I only have 8 inch rafters in my basement where I need to do the new install. I purchased a product called Ultra-Fin (http://www.ultra-fin.com/) as I have wood flooring and I could not figure a good way to remove all the nails sticking through the sub floor. Ultra-Fin allows the tubing to hang 3 inches below the subfloor and acts like little radiators. I would need to install foam insulation (2 inches thick) 3 inches below the hanging tubing. More insulation would be better but I do not have the space. I would install the Ultra-Fin panels so that they are 16 on center. I am now thinking I could bend over the flooring nails and put up extruded aluminum panels and run the pex in them. I was thinking of these: http://www.houseneeds.com/shop/heatingproducts/radiantheating/ctrak_tran.... I will not have perfect contact with the subfloor but I would have more room for insulation.

My ultimate goal is to replace the ugly fin & tube radiators on my second floor with either radiant under a new floor or euro type radiators. I was hoping I would then be able to use lower temp water and move to a condensing boiler down the line as my Peerless is 23 years old at this point. I thought this would save me propane as well.

As I said all this is making my head hurt (See this helpful discussion - http://www.heatinghelp.com/files/posts/7951/64%20Opinions%20on%20Heat%20...) as I would like to get the install done. It is cold in Vermont about now (I do have a wood stove that I am running). Before I drill the holes I was hoping for some helpful advice from what appears to be a well educated group.

Thanks very much!


Answered by Gary Kessler
Posted Nov 25, 2012 5:08 PM ET
Edited Nov 25, 2012 5:25 PM ET.



I gather that you have decided to not use the Ultra Fin product. I am not familiar with it, but it raises some questions. While the floor is a radiating surface into the living space, the heat of the circulating tube could be transferred to the bottom of the floor by conduction, radiation, convection, or a combination.

But I am not quite sure what transfer mechanism is intended for the Ultra Fin product. It doesn’t make direct contact with the bottom of the floor, so it cannot conduct directly. It could conduct via a convective loop whereby hot air contacts the bottom of the floor, but it does not appear to be an effectively shaped convector. It could heat the bottom of the floor by radiation, but it does not at all appear to be an effectively shaped radiator.

So I am skeptical of the Ultra Fin product. If I did not want to use direct conduction to the bottom of the floor, I would use fin tube in that joist space. I use that in my house and I leave it open to the bottom so he heats the basement and first story as one zone. I have so much insulation that the heat just balances out between the basement and first story. The first story floor radiates upward and downward. So it heats everything in the basement, including the slab, by radiant transfer. It also heats everything above by radiant transfer. There is also some convective transfer into the first story through the stairwell.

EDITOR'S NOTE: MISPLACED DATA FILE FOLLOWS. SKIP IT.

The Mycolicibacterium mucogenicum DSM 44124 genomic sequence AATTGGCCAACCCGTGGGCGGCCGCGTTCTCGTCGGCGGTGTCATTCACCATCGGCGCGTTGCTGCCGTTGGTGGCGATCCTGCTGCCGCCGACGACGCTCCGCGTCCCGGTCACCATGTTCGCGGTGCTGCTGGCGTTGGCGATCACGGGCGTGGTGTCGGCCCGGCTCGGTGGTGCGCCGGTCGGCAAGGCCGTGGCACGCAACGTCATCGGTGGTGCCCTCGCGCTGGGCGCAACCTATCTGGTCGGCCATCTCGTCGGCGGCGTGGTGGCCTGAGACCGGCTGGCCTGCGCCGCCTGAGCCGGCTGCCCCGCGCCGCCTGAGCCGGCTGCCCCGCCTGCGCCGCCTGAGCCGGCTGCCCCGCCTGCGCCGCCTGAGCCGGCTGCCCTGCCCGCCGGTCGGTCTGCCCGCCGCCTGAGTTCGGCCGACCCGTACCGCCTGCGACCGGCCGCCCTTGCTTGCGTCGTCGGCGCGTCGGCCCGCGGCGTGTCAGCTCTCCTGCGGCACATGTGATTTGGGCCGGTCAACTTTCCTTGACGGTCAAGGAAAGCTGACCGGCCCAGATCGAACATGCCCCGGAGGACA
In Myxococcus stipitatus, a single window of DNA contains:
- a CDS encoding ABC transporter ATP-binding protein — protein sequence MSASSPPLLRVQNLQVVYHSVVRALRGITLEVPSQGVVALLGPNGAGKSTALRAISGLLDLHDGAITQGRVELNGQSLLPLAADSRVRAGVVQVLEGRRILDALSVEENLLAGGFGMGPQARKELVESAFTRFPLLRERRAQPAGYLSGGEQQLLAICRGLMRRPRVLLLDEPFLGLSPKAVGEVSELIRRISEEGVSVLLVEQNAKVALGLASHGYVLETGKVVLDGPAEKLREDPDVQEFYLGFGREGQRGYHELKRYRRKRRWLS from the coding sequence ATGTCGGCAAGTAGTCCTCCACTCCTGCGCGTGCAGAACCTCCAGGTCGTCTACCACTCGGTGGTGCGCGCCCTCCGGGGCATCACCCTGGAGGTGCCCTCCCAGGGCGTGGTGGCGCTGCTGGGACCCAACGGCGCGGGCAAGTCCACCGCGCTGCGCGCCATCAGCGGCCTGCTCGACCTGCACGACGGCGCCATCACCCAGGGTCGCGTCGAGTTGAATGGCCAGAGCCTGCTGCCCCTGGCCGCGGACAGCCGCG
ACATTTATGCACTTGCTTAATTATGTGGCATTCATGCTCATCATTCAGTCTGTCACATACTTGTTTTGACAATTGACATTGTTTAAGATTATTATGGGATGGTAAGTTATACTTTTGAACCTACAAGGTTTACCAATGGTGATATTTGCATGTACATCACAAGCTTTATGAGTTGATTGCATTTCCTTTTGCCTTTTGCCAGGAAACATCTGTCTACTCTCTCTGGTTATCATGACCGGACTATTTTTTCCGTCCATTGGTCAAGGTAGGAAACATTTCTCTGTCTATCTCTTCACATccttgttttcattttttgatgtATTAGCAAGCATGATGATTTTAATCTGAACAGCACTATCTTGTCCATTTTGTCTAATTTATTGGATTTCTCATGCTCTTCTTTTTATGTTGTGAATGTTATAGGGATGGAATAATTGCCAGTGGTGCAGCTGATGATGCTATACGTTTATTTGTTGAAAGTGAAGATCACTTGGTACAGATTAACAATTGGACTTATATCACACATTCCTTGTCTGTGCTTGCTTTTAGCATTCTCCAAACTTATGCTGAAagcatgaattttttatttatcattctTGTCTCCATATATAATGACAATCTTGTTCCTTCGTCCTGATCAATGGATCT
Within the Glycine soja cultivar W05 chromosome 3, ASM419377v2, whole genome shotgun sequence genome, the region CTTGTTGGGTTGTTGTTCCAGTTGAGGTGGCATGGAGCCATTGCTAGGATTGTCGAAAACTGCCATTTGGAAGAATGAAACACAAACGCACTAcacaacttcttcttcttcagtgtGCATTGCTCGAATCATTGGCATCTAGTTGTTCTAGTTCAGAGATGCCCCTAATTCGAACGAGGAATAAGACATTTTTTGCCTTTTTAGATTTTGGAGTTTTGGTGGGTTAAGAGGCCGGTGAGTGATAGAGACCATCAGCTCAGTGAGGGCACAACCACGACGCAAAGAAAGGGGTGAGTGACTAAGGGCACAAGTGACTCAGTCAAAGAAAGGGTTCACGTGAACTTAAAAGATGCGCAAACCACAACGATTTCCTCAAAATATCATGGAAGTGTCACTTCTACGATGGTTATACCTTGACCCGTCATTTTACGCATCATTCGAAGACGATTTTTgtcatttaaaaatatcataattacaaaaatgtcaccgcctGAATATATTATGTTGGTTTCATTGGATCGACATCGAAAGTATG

I did not run the tubing in a full pattern between every joist as is typical. Instead, it just runs in a simple loop around the basement, beneath the floor joists. The first floor does not feel much like a heated floor. The heat just feels like it comes from everywhere.

Answered by Ron Keagle
Posted Nov 25, 2012 6:05 PM ET
Edited Nov 25, 2012 6:15 PM ET.


As painful as it is sometimes, it's always better to just grind the nails back and put up real heat transfer plates (the extruded versions more so than the sheet-metal). \

If you wanted to go single-temperature it's likely that 2" fin-tube with at least 2" above & below it would provide more heat than the Ultra-Fin. Like UltraFin, fin-tube is a CONVECTOR, not a radiator, and needs a bit of vertical space to do it's work. But it would take a lot of fin-tube to do a radiant floor, and the standard heat transfer plates are both cheaper and do a better job of getting the heat out of the plumbing and into the floor.

Answered by Dana Dorsett
Posted Nov 26, 2012 2:27 PM ET


Thanks Ron & Dana!

I am returning the Ultra-Fin product and will buy the extruded plates that use the side channel that was linked in my first post. They are 4 inches wide and thus I will cut or grind or hammer the nails into the subfloor that are within 4 inches of each joist. Would hammering the nails flat be okay? It would be easier but might not make for complete contact between the plate and subfloor.

This will be a bunch of work either way but I want to make the system as efficient as possible so more work now will pay off in the longer term as I plan to live here for a while longer and I do not see propane prices coming down very much going forward.

Thanks again for the helpful comments.

Answered by Gary Kessler
Posted Nov 26, 2012 9:04 PM ET


Figured I'd post back on my setup and results (I started the thread about a year ago). Sorry for the long post in advance but maybe it will help others as they are researching as ppl here have been very helpful to me.